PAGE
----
The Structure Of A Novel: Twelve Tips

Posted at 20:35pm on 26th March 2009

You’ve decided to start writing a novel but you’ve no idea where to begin. Or perhaps you’ve already made a start but haven’t a clue how to proceed. You thought that once you’d started it would simply flow, but now you’re finding that pulling all the strands together to bring the wretched thing to its conclusion isn’t quite that easy. In fact, you’re beginning to wonder if your story is simply going to end up in a drawer along with all the other half-finished best sellers, begun with the best of intentions.


The structure of a novel as an art form was first defined by the Greek philosopher, Aristotle. In its simplest form, it consists of a Beginning, a Middle, and an End – i.e. three parts.

Yawn! Yawn! Hardly rocket science! Perhaps not - but before you hit the Back button to exit from this blog post, it’s not quite as simple as it first appears. So let’s just look at this in a bit more depth.

  1. For one thing, the Beginning, Middle and End are determined by the total length of the novel.
  2. Secondly, they are unequal in length. The Middle should be half the length of the entire novel. The remaining half is divided equally in two to form the Beginning and the End (each a quarter of the overall length).

So what goes into each of these three portions? And what makes them different from one another? Before we answer this, let’s remind ourselves that if your novel is to have star page-turning quality, it will have to achieve the following:

  1. To induce concern in your reader about what he or she thinks will happen to the lead character in pursuit of his goal. i.e. his Fate.
  2. To develop and heighten that tension in your reader by creating a sense of what ought to happen to your main character. i.e. his Deserts.
  3. To resolve your reader’s concern, cathartically. i.e. to give your reader a sense of peace and satisfaction about the outcome of the lead’s storyline.


The first quarter of your novel should convey the following to your reader:

  1. ALL your main characters
  2. All essential background information.
  3. The beginning of your main character’s storyline, including his/her Goal.
  4. The beginning of any subplots.


The next portion of your novel, which will be half of its entire length, should contain the following:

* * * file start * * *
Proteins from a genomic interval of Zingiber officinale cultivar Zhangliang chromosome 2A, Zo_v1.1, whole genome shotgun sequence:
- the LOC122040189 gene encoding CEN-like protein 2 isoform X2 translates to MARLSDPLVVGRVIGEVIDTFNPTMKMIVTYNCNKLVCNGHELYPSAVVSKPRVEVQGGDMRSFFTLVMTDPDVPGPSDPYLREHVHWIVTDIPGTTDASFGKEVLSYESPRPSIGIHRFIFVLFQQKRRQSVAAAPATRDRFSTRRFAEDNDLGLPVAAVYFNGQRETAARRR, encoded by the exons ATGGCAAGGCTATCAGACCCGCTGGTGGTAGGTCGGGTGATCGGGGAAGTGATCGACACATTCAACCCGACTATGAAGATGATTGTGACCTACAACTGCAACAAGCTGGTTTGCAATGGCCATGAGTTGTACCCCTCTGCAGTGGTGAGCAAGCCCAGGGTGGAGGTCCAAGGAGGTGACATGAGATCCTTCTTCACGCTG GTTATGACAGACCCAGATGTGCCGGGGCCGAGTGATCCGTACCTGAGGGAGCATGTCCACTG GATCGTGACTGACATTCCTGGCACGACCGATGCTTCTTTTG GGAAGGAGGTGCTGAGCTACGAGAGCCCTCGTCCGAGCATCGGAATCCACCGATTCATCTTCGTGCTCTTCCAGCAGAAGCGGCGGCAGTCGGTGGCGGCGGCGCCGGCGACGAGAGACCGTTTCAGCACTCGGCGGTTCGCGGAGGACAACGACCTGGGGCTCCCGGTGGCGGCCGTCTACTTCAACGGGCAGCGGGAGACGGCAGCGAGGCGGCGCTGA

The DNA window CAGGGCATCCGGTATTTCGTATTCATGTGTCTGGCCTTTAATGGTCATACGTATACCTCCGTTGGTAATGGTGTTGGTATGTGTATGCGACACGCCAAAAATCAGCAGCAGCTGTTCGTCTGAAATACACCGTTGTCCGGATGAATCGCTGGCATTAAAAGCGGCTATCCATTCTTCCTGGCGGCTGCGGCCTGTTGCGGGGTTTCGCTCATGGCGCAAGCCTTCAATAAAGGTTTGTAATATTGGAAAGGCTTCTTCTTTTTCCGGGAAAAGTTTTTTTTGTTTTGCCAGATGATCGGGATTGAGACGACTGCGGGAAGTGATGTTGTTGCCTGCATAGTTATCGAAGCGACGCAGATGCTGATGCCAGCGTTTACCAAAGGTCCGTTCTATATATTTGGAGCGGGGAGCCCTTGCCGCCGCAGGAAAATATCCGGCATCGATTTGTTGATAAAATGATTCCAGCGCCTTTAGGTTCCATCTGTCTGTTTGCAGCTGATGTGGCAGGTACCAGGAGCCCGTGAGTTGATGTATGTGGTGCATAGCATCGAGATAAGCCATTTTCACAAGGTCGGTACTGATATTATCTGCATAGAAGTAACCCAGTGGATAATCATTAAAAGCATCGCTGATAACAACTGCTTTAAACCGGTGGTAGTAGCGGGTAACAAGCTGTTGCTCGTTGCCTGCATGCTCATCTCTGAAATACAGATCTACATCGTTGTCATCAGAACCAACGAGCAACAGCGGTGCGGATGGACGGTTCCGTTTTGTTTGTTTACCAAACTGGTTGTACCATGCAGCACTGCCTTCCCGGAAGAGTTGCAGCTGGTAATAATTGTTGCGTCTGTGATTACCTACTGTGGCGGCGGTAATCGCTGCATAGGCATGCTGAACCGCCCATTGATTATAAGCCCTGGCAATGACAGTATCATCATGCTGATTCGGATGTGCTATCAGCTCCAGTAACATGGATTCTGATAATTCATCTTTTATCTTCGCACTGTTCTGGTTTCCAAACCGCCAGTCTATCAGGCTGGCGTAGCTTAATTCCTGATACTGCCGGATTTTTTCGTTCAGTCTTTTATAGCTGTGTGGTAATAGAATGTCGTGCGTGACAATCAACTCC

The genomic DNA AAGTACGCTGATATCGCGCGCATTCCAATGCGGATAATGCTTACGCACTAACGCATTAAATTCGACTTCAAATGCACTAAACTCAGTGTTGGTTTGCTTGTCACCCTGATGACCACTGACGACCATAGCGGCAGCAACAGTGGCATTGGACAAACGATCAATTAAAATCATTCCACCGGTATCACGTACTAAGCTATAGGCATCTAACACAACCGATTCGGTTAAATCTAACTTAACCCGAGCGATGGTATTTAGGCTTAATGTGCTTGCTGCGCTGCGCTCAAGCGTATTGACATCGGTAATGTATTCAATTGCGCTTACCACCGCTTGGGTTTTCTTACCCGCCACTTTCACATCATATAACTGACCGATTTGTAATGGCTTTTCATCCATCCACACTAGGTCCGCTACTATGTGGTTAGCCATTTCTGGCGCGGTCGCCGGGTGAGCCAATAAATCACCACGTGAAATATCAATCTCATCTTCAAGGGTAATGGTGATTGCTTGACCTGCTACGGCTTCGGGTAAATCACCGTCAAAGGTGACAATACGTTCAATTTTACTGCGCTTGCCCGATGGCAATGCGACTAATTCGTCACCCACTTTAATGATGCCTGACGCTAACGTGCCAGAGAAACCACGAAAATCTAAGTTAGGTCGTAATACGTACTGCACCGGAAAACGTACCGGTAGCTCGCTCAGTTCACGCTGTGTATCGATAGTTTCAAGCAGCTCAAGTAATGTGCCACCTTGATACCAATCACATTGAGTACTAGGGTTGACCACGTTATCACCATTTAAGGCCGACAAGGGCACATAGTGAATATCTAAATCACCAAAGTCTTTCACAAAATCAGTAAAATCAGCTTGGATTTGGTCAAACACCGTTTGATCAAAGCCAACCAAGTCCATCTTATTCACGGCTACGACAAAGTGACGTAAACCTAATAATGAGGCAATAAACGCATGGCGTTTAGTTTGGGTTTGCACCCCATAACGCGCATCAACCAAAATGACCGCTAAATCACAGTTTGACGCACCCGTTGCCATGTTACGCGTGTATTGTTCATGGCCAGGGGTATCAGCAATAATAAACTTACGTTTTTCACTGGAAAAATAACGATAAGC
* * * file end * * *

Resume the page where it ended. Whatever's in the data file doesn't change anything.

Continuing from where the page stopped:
1. The pursuit of your main character towards his/her goal. i.e. the main storyline of the novel.
  2. All subplots.
  3. Lots of suspense and unexpected twists and turns.


The final quarter of your novel, as I’ve said above, should resolve all the conflict of the main character’s storyline, as well as that of all the subplots. It’s crucial, when writing a novel that you keep your readers in mind. They’ve paid good money to buy your book, and it behoves you, as the author, to deliver.

Your reader needs to be left with a sense of satisfaction. So if your plot follows a Rags to Riches format – a happy ending in which the hero or heroine achieves their Goal, and some, should be the result. If the plot is a Tragedy – as in Romeo and Juliet or Love Story – then your reader will be disappointed if you fail to give them a real weepy ending. Look on the business of writing novels as a contract between you and your readers: they buy your book; you create a world in which they may live, temporarily, and find pleasure and fulfilment in doing so.

For further related reading see the following blog Posts:

Rags to Riches

Photo: Structure by Brenda M

Your Comments:

Erich Keithly
30th March 2009
at 4:30am

I love reading your posts on novel writing. Sometimes you have a
nugget of insight I 've been missing, or other times you just
inspire me to sit down and work. The novel structure is always what
holds me back. I'm currently brainstorming a novel structure on
a project, and I want to knowwhen its time to just sit down and
write or when to hold back and just complete the brainstorming

30th March 2009
at 12:15pm

Thanks Erich. It's such an encouragement to me to hear from
readers and to know that what I'm doing is of value to someone.
I wish more people would feel 'safe' to leave comments
because they're of value to all of us.

I think your question as to when to adhere to the structure of
writing a novel and when to give free rein to your creativity is a
good one. However I think it merits an answer that would be better
dealt with more fully. So I'll deal with it in a blog if you
don't mind. Thanks again.

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